Destination: Natchez

 

Turning Angel by Greg Iles: a suspense novel set in the author's hometown of Natchez refers to a specific statue in the city cemetery. That statue was erected by a mournful businessman who lost all 5 of his very young employees in a building explosion after the turn of the 20th century. Legend has it that at night as a car approaches along the road, the statue seems to turn to look at the passerby. In Isles' book the “turning angel” seems larger than life. During the day as we viewed her, she simply looked like any other statue perusing her book no matter what the angle. Is life ever what it seems? Sleepy Natchez, like so many other Mississippi towns, is plagued by empty storefronts, but what has rejuvenated this city is its two garden clubs. Unlike Williamsburg owned by one entity, all the period homes in Natchez are owned by individual homeowners with the exception of a few huge mansions owned and maintained by the garden clubs. In the 1930's the club, which at that time was one, decided to get homeowners together to open their residences for tours. The event became a tradition, and each fall and spring a month-long “pilgrimage” is hosted by the garden clubs, its members dressed in hoop skirts, giving house tours. Natchez is a town in which one must dig deep to see its richness—it's not a drive-by city. We were lucky enough to get a preview of the spring pilgrimage and meet Noel at Magnolia Hall. As co-pastor with her husband at the local Presbyterian Church, she directed us to the second floor of the church. There we saw the most amazing exhibit and most enjoyable highlight of our day—plus it was free. Ten rooms of photographs artfully restored from glass-plated turn-of-the-century negatives stored for years by the photographer's wife on her back porch after his death, tells the story of Natchez in a way words would never be able to describe. Ah, the stories of Natchez. Upon check-out from the Eola Hotel where we stayed, we discovered that the hotel is haunted (apparently). As a matter of fact, a paranormal conference is being held there this weekend; of course, they will be looking for ghosts.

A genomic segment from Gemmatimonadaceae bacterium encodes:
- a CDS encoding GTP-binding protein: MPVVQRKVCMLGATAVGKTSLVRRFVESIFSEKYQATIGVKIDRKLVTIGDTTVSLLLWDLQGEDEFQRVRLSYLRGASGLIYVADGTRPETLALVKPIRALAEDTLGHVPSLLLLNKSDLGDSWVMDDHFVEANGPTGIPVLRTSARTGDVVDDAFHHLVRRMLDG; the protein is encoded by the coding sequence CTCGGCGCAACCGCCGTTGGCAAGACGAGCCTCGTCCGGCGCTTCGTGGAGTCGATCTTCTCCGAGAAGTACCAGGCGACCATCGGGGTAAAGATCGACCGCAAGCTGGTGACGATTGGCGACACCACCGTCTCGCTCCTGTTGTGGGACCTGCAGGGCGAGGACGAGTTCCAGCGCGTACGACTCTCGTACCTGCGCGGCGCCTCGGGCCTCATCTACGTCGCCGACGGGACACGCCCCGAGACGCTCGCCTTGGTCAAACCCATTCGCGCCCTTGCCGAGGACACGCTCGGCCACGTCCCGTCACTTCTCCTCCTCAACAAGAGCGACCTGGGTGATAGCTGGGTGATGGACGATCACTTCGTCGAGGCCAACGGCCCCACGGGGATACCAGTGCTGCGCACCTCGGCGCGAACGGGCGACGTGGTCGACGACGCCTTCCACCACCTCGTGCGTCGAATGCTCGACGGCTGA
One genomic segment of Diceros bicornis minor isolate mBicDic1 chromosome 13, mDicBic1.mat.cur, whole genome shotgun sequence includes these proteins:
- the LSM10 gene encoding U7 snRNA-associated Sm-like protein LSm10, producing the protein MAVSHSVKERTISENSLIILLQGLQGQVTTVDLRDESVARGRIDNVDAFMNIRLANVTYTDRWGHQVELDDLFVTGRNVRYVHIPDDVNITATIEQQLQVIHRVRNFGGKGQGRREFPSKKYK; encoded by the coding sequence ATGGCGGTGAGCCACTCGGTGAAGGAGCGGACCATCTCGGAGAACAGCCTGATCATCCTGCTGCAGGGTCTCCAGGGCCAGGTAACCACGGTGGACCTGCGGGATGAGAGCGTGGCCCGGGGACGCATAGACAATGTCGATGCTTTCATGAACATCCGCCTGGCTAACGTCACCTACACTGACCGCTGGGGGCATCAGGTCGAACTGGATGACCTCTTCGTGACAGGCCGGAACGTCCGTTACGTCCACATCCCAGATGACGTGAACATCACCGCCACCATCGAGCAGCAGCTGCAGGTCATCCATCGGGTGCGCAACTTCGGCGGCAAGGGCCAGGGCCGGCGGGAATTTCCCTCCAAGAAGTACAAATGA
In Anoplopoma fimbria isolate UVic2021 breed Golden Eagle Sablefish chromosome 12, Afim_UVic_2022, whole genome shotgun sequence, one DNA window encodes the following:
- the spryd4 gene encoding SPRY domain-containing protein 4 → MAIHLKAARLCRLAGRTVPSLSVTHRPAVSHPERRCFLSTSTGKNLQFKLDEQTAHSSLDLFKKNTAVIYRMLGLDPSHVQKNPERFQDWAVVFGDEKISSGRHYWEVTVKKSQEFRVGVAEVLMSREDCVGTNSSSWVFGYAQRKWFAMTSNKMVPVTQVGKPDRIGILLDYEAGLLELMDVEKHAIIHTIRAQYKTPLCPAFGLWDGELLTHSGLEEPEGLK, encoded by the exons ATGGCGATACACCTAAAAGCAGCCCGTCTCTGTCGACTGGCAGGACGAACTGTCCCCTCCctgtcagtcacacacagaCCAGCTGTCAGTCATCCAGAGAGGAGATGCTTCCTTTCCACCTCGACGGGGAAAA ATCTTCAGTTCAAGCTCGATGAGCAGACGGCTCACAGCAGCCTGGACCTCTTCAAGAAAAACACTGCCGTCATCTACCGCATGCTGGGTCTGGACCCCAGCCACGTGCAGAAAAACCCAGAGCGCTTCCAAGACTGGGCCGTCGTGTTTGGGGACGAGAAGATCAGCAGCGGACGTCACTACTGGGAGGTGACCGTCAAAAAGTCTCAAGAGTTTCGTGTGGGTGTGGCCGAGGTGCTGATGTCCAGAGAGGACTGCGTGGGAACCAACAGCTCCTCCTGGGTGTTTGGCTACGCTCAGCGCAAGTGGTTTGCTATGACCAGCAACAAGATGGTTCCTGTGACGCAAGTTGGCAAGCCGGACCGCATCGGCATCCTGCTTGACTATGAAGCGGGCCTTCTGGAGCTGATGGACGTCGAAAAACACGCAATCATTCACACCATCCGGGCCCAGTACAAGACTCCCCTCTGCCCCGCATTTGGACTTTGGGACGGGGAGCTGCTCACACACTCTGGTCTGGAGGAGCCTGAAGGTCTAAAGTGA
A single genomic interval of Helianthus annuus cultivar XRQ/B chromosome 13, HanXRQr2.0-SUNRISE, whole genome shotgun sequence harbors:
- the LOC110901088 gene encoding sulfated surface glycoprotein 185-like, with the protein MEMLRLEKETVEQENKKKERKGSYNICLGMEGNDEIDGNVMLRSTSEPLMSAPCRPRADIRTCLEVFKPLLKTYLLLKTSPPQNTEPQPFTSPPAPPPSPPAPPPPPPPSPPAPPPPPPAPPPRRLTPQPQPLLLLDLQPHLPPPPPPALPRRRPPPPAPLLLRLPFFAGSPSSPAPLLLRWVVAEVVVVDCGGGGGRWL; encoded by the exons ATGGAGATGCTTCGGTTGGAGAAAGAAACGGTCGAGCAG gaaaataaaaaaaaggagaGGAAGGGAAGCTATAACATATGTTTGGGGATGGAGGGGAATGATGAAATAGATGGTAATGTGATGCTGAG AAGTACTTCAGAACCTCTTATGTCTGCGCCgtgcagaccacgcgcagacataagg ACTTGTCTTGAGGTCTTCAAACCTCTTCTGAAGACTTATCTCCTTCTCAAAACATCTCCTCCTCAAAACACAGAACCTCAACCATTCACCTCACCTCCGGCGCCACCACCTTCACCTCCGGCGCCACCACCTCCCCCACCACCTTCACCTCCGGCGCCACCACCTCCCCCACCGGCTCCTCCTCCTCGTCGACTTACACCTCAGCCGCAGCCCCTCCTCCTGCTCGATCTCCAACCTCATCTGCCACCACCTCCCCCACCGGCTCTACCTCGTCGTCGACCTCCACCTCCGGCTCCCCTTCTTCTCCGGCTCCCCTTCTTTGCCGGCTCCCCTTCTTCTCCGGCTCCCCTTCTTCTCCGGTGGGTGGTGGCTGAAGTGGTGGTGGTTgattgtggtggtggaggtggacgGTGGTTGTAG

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"The Turning Angel" referenced in a Greg Iles book by the same title.  Natchez City Cemetery.

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Stanton Hall, Natchez, MS